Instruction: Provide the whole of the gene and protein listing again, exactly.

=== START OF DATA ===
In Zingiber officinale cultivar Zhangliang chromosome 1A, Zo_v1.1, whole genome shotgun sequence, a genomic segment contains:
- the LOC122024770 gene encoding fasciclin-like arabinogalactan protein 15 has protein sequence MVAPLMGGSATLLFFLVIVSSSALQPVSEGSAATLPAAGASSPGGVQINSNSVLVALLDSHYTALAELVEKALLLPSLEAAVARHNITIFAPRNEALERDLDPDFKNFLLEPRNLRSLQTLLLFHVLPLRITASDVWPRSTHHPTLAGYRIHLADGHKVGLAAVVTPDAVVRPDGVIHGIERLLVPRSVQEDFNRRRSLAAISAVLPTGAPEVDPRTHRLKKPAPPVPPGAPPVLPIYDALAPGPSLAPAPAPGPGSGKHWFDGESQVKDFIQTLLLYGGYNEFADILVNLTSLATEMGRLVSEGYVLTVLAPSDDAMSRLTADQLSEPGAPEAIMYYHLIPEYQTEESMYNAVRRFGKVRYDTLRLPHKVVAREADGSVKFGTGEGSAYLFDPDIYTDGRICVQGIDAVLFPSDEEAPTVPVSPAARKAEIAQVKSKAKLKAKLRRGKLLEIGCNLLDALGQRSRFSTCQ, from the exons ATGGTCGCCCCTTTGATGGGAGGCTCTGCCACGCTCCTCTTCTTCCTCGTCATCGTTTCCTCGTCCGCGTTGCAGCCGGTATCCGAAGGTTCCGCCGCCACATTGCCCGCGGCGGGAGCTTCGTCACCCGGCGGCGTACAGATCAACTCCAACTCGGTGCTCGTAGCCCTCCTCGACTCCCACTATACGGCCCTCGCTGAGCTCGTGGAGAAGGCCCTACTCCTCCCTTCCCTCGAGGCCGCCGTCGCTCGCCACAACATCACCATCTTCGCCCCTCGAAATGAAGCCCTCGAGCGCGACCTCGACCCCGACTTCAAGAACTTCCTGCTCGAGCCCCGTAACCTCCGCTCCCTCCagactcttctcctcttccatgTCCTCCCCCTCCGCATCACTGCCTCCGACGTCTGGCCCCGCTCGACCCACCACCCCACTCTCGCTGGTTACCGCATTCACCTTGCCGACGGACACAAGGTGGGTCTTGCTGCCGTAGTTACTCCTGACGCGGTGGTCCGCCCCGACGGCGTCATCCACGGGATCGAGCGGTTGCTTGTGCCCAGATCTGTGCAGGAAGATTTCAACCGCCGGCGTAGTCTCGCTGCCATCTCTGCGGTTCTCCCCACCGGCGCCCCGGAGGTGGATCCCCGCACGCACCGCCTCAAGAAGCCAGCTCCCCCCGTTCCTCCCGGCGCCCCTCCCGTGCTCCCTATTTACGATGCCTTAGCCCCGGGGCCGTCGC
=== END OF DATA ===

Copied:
In Zingiber officinale cultivar Zhangliang chromosome 1A, Zo_v1.1, whole genome shotgun sequence, a genomic segment contains:
- the LOC122024770 gene encoding fasciclin-like arabinogalactan protein 15 has protein sequence MVAPLMGGSATLLFFLVIVSSSALQPVSEGSAATLPAAGASSPGGVQINSNSVLVALLDSHYTALAELVEKALLLPSLEAAVARHNITIFAPRNEALERDLDPDFKNFLLEPRNLRSLQTLLLFHVLPLRITASDVWPRSTHHPTLAGYRIHLADGHKVGLAAVVTPDAVVRPDGVIHGIERLLVPRSVQEDFNRRRSLAAISAVLPTGAPEVDPRTHRLKKPAPPVPPGAPPVLPIYDALAPGPSLAPAPAPGPGSGKHWFDGESQVKDFIQTLLLYGGYNEFADILVNLTSLATEMGRLVSEGYVLTVLAPSDDAMSRLTADQLSEPGAPEAIMYYHLIPEYQTEESMYNAVRRFGKVRYDTLRLPHKVVAREADGSVKFGTGEGSAYLFDPDIYTDGRICVQGIDAVLFPSDEEAPTVPVSPAARKAEIAQVKSKAKLKAKLRRGKLLEIGCNLLDALGQRSRFSTCQ, from the exons ATGGTCGCCCCTTTGATGGGAGGCTCTGCCACGCTCCTCTTCTTCCTCGTCATCGTTTCCTCGTCCGCGTTGCAGCCGGTATCCGAAGGTTCCGCCGCCACATTGCCCGCGGCGGGAGCTTCGTCACCCGGCGGCGTACAGATCAACTCCAACTCGGTGCTCGTAGCCCTCCTCGACTCCCACTATACGGCCCTCGCTGAGCTCGTGGAGAAGGCCCTACTCCTCCCTTCCCTCGAGGCCGCCGTCGCTCGCCACAACATCACCATCTTCGCCCCTCGAAATGAAGCCCTCGAGCGCGACCTCGACCCCGACTTCAAGAACTTCCTGCTCGAGCCCCGTAACCTCCGCTCCCTCCagactcttctcctcttccatgTCCTCCCCCTCCGCATCACTGCCTCCGACGTCTGGCCCCGCTCGACCCACCACCCCACTCTCGCTGGTTACCGCATTCACCTTGCCGACGGACACAAGGTGGGTCTTGCTGCCGTAGTTACTCCTGACGCGGTGGTCCGCCCCGACGGCGTCATCCACGGGATCGAGCGGTTGCTTGTGCCCAGATCTGTGCAGGAAGATTTCAACCGCCGGCGTAGTCTCGCTGCCATCTCTGCGGTTCTCCCCACCGGCGCCCCGGAGGTGGATCCCCGCACGCACCGCCTCAAGAAGCCAGCTCCCCCCGTTCCTCCCGGCGCCCCTCCCGTGCTCCCTATTTACGATGCCTTAGCCCCGGGGCCGTCGC